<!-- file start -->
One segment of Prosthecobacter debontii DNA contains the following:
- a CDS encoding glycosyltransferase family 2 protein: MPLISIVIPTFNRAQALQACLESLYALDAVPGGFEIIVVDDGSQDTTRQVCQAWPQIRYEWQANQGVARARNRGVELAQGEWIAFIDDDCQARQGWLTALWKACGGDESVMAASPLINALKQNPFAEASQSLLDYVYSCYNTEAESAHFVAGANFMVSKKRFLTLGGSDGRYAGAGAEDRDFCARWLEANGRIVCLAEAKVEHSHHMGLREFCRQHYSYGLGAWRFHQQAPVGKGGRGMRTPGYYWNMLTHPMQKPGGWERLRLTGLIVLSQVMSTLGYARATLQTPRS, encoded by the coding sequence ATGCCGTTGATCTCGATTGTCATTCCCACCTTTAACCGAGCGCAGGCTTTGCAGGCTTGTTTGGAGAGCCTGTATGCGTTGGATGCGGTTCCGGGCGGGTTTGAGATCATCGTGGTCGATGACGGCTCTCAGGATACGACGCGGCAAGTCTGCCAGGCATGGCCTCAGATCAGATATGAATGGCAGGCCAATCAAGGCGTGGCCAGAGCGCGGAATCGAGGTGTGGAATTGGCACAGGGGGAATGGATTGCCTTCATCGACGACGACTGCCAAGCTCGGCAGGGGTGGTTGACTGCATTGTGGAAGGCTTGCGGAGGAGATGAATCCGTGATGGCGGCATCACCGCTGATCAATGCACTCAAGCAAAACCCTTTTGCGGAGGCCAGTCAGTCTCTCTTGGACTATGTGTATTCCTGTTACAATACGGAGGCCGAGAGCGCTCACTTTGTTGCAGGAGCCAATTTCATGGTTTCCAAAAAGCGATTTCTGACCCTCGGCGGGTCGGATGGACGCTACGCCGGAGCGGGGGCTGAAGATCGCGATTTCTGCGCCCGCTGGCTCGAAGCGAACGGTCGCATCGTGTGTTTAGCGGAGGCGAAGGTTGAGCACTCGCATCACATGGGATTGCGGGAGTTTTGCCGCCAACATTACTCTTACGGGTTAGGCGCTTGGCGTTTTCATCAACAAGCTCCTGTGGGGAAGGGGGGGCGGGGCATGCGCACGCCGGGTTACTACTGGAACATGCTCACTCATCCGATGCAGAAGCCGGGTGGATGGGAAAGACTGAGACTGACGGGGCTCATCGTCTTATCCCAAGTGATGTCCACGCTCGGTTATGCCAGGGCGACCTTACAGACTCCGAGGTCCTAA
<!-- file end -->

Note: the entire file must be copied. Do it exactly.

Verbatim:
One segment of Prosthecobacter debontii DNA contains the following:
- a CDS encoding glycosyltransferase family 2 protein: MPLISIVIPTFNRAQALQACLESLYALDAVPGGFEIIVVDDGSQDTTRQVCQAWPQIRYEWQANQGVARARNRGVELAQGEWIAFIDDDCQARQGWLTALWKACGGDESVMAASPLINALKQNPFAEASQSLLDYVYSCYNTEAESAHFVAGANFMVSKKRFLTLGGSDGRYAGAGAEDRDFCARWLEANGRIVCLAEAKVEHSHHMGLREFCRQHYSYGLGAWRFHQQAPVGKGGRGMRTPGYYWNMLTHPMQKPGGWERLRLTGLIVLSQVMSTLGYARATLQTPRS, encoded by the coding sequence ATGCCGTTGATCTCGATTGTCATTCCCACCTTTAACCGAGCGCAGGCTTTGCAGGCTTGTTTGGAGAGCCTGTATGCGTTGGATGCGGTTCCGGGCGGGTTTGAGATCATCGTGGTCGATGACGGCTCTCAGGATACGACGCGGCAAGTCTGCCAGGCATGGCCTCAGATCAGATATGAATGGCAGGCCAATCAAGGCGTGGCCAGAGCGCGGAATCGAGGTGTGGAATTGGCACAGGGGGAATGGATTGCCTTCATCGACGACGACTGCCAAGCTCGGCAGGGGTGGTTGACTGCATTGTGGAAGGCTTGCGGAGGAGATGAATCCGTGATGGCGGCATCACCGCTGATCAATGCACTCAAGCAAAACCCTTTTGCGGAGGCCAGTCAGTCTCTCTTGGACTATGTGTATTCCTGTTACAATACGGAGGCCGAGAGCGCTCACTTTGTTGCAGGAGCCAATTTCATGGTTTCCAAAAAGCGATTTCTGACCCTCGGCGGGTCGGATGGACGCTACGCCGGAGCGGGGGCTGAAGATCGCGATTTCTGCGCCCGCTGGCTCGAAGCGAACGGTCGCATCGTGTGTTTAGCGGAGGCGAAGGTTGAGCACTCGCATCACATGGGATTGCGGGAGTTTTGCCGCCAACATTACTCTTACGGGTTAGGCGCTTGGCGTTTTCATCAACAAGCTCCTGTGGGGAAGGGGGGGCGGGGCATGCGCACGCCGGGTTACTACTGGAACATGCTCACTCATCCGATGCAGAAGCCGGGTGGATGGGAAAGACTGAGACTGACGGGGCTCATCGTCTTATCCCAAGTGATGTCCACGCTCGGTTATGCCAGGGCGACCTTACAGACTCCGAGGTCCTAA